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Hong Kong and British Culture, 1945-97$
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Mark Hampton

Print publication date: 2015

Print ISBN-13: 9780719099236

Published to Manchester Scholarship Online: May 2016

DOI: 10.7228/manchester/9780719099236.001.0001

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Narratives of 1997

Narratives of 1997

Chapter:
(p.186) Chapter Seven Narratives of 1997
Source:
Hong Kong and British Culture, 1945-97
Author(s):

Mark Hampton

Publisher:
Manchester University Press
DOI:10.7228/manchester/9780719099236.003.0007

Once it became clear in the early 1980s that sovereignty over Hong Kong would revert to China, commentators argued over the meaning of the “handover” and Britain’s imperial legacy. While Foreign Office “China hands” emphasised that little would change, politicians such Margaret Thatcher and Governor Christopher Patten insisted that Britain was exiting with dignity, leaving behind a free society with a vibrant capitalist economy. They further insisted that the Sino-British Joint Declaration (1984) secured Hong Kong’s future. At the same time, much popular commentary—especially in a spate of 1990s novels including Stephen Leather’s The Vets, Paul Theroux’s Kowloon Tong, and John Burdett’s The Last Six Million Seconds—portrayed the future in apocalyptic terms. Following the Tiananmen Square killings of 1989, moreover, many commentators accused a “perfidious” Britain of cravenly abandoning the people of Hong Kong.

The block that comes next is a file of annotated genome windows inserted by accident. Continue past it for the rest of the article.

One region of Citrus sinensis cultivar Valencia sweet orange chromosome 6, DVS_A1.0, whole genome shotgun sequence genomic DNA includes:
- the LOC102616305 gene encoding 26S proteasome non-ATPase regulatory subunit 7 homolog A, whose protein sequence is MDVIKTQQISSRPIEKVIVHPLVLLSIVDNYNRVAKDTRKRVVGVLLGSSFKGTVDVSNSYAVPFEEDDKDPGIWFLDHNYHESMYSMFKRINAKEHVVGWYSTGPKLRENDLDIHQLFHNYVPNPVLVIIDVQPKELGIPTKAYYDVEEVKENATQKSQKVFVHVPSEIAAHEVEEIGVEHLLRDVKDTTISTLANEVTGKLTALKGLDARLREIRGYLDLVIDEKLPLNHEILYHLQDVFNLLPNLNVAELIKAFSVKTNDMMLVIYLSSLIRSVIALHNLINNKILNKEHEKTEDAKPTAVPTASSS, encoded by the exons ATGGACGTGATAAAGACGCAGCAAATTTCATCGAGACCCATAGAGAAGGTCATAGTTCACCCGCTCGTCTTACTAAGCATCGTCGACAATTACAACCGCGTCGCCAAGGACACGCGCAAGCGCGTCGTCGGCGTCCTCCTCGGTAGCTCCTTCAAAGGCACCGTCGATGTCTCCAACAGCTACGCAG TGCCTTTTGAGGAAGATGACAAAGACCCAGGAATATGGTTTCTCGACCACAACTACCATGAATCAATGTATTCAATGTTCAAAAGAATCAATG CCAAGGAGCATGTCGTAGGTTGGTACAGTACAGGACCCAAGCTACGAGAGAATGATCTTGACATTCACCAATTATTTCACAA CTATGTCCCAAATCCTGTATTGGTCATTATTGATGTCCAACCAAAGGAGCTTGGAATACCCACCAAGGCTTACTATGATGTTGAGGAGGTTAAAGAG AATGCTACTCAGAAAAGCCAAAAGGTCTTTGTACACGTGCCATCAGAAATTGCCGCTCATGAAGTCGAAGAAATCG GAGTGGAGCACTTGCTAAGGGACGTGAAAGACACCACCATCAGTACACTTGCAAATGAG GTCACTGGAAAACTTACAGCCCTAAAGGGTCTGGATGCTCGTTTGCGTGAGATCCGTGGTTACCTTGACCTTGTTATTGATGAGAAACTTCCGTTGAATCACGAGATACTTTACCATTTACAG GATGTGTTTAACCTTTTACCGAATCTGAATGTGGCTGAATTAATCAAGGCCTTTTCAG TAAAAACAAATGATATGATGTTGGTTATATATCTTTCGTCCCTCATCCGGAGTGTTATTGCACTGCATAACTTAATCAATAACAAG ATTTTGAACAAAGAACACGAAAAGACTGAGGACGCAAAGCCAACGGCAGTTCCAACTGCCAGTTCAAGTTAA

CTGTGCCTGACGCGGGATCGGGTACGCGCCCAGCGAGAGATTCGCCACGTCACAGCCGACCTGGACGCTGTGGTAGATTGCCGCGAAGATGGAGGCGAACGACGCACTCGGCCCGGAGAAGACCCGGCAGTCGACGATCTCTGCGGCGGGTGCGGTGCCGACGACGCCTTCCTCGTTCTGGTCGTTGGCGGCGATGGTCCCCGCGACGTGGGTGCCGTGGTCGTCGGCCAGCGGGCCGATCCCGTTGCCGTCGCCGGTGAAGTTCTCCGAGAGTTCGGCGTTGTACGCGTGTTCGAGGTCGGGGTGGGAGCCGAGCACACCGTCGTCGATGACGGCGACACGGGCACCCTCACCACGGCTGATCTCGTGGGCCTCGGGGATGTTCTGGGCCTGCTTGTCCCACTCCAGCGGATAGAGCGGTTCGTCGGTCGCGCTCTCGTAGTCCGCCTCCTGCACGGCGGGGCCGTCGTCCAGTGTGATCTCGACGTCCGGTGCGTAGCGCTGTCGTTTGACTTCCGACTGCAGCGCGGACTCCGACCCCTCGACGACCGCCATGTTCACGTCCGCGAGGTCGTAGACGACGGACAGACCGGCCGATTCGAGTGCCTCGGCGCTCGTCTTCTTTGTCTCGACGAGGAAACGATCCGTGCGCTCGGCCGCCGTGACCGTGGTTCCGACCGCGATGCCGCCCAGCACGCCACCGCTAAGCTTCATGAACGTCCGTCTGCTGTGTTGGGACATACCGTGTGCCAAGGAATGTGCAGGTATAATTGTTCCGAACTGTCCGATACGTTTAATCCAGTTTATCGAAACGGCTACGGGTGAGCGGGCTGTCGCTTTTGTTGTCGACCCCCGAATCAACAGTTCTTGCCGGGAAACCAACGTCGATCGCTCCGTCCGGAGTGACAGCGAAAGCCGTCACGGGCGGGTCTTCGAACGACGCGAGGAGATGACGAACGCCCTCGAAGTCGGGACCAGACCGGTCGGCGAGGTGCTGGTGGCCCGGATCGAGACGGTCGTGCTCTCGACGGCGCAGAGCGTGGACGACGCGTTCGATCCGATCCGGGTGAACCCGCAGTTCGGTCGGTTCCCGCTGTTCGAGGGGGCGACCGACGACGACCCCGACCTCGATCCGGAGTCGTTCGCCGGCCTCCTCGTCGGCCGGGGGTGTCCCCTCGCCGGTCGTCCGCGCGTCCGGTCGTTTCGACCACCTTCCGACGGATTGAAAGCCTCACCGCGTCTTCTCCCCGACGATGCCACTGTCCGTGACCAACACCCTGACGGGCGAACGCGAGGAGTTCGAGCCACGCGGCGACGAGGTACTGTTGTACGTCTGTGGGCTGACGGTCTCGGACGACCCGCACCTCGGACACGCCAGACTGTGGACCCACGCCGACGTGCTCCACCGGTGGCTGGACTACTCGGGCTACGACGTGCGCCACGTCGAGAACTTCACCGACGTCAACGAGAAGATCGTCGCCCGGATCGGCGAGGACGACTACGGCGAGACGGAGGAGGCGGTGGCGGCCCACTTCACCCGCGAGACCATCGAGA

Keywords:   Sino-British Joint Declaration, Christopher Patten, Margaret Thatcher, Hong Kong “Handover”, Tiananmen Square, Stephen Leather, Paul Theroux, John Burdett

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